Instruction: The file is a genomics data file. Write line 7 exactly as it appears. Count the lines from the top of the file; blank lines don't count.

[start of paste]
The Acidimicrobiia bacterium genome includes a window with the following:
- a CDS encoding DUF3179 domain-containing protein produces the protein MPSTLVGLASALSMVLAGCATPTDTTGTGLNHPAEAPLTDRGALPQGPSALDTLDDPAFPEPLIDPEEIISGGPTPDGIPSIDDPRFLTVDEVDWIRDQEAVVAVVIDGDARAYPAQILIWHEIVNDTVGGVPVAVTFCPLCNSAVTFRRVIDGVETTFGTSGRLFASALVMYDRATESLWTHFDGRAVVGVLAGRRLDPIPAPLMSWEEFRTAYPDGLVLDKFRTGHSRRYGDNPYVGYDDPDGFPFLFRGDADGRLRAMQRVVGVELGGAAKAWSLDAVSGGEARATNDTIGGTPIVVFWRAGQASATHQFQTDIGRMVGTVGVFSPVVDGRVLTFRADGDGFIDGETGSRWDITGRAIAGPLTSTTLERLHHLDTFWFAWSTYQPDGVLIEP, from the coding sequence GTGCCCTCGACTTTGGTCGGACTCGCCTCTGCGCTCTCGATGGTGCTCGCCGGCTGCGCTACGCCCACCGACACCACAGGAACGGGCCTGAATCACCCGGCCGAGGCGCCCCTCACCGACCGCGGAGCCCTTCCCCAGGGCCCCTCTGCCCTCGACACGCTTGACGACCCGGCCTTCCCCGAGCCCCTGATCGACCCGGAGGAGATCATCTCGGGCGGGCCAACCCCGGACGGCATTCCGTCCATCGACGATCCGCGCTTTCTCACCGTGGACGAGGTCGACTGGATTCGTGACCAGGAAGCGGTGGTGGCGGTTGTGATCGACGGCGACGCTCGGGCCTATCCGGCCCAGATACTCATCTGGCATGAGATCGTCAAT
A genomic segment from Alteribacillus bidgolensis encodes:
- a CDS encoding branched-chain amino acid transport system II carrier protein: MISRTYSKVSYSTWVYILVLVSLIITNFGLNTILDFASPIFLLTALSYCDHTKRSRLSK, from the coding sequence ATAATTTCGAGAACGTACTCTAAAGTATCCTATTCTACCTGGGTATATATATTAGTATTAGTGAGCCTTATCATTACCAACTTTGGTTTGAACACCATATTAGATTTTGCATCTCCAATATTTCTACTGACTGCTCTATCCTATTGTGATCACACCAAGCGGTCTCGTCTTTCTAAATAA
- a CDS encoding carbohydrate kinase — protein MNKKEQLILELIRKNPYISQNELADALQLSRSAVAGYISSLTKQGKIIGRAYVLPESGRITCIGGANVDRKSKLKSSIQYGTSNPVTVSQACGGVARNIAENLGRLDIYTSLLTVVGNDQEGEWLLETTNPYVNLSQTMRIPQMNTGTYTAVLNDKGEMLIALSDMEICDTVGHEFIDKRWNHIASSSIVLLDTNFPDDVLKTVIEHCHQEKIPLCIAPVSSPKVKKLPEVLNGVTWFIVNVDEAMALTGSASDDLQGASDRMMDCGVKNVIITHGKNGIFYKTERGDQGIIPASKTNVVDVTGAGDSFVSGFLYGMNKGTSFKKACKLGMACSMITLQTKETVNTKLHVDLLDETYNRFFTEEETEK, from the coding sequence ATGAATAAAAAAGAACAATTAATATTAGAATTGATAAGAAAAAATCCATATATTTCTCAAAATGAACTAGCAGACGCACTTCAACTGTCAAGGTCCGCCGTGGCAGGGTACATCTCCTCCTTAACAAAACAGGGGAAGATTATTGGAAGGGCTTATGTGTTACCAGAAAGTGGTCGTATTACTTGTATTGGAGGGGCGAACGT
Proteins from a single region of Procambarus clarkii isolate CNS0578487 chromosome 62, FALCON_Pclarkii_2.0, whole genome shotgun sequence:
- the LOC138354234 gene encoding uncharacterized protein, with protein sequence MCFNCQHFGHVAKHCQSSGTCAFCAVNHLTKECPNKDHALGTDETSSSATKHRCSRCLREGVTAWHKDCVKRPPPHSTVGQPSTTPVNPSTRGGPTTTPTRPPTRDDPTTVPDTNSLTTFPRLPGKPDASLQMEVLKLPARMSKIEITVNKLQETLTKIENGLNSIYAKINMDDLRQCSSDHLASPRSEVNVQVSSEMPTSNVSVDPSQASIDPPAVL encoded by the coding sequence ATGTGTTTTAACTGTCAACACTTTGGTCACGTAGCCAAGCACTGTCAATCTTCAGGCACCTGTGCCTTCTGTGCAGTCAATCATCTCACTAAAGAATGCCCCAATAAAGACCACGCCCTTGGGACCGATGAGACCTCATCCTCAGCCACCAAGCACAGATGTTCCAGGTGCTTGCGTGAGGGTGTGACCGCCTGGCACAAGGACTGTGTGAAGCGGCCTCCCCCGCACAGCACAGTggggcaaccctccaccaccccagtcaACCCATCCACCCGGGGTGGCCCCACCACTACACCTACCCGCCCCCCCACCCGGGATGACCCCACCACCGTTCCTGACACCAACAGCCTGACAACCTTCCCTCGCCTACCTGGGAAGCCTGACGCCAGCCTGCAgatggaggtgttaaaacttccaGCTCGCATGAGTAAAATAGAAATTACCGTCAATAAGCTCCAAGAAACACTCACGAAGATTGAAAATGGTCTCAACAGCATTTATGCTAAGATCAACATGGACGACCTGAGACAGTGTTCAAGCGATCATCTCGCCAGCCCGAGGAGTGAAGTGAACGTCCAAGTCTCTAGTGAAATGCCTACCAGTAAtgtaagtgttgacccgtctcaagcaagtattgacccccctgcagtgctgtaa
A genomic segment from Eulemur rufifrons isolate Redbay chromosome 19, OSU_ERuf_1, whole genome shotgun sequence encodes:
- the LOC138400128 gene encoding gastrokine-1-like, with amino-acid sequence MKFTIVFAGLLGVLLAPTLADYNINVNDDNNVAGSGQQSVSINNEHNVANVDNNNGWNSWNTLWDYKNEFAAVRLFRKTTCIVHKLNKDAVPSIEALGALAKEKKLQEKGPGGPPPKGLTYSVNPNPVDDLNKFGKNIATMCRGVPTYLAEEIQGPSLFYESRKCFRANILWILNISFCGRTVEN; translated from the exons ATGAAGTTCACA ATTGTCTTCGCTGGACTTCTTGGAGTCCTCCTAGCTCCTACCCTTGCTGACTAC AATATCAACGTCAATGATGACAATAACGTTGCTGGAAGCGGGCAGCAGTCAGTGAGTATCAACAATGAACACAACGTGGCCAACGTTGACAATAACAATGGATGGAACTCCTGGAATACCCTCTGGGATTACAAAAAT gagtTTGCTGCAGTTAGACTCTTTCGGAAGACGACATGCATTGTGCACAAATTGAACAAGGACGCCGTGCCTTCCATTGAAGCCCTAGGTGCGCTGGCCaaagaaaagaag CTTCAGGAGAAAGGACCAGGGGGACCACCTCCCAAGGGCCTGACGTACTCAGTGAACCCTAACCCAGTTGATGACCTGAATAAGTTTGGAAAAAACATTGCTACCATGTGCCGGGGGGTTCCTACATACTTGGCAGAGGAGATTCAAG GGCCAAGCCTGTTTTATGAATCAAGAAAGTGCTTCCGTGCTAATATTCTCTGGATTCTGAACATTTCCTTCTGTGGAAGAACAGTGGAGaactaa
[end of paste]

- the LOC138354234 gene encoding uncharacterized protein, with protein sequence MCFNCQHFGHVAKHCQSSGTCAFCAVNHLTKECPNKDHALGTDETSSSATKHRCSRCLREGVTAWHKDCVKRPPPHSTVGQPSTTPVNPSTRGGPTTTPTRPPTRDDPTTVPDTNSLTTFPRLPGKPDASLQMEVLKLPARMSKIEITVNKLQETLTKIENGLNSIYAKINMDDLRQCSSDHLASPRSEVNVQVSSEMPTSNVSVDPSQASIDPPAVL encoded by the coding sequence ATGTGTTTTAACTGTCAACACTTTGGTCACGTAGCCAAGCACTGTCAATCTTCAGGCACCTGTGCCTTCTGTGCAGTCAATCATCTCACTAAAGAATGCCCCAATAAAGACCACGCCCTTGGGACCGATGAGACCTCATCCTCAGCCACCAAGCACAGATGTTCCAGGTGCTTGCGTGAGGGTGTGACCGCCTGGCACAAGGACTGTGTGAAGCGGCCTCCCCCGCACAGCACAGTggggcaaccctccaccaccccagtcaACCCATCCACCCGGGGTGGCCCCACCACTACACCTACCCGCCCCCCCACCCGGGATGACCCCACCACCGTTCCTGACACCAACAGCCTGACAACCTTCCCTCGCCTACCTGGGAAGCCTGACGCCAGCCTGCAgatggaggtgttaaaacttccaGCTCGCATGAGTAAAATAGAAATTACCGTCAATAAGCTCCAAGAAACACTCACGAAGATTGAAAATGGTCTCAACAGCATTTATGCTAAGATCAACATGGACGACCTGAGACAGTGTTCAAGCGATCATCTCGCCAGCCCGAGGAGTGAAGTGAACGTCCAAGTCTCTAGTGAAATGCCTACCAGTAAtgtaagtgttgacccgtctcaagcaagtattgacccccctgcagtgctgtaa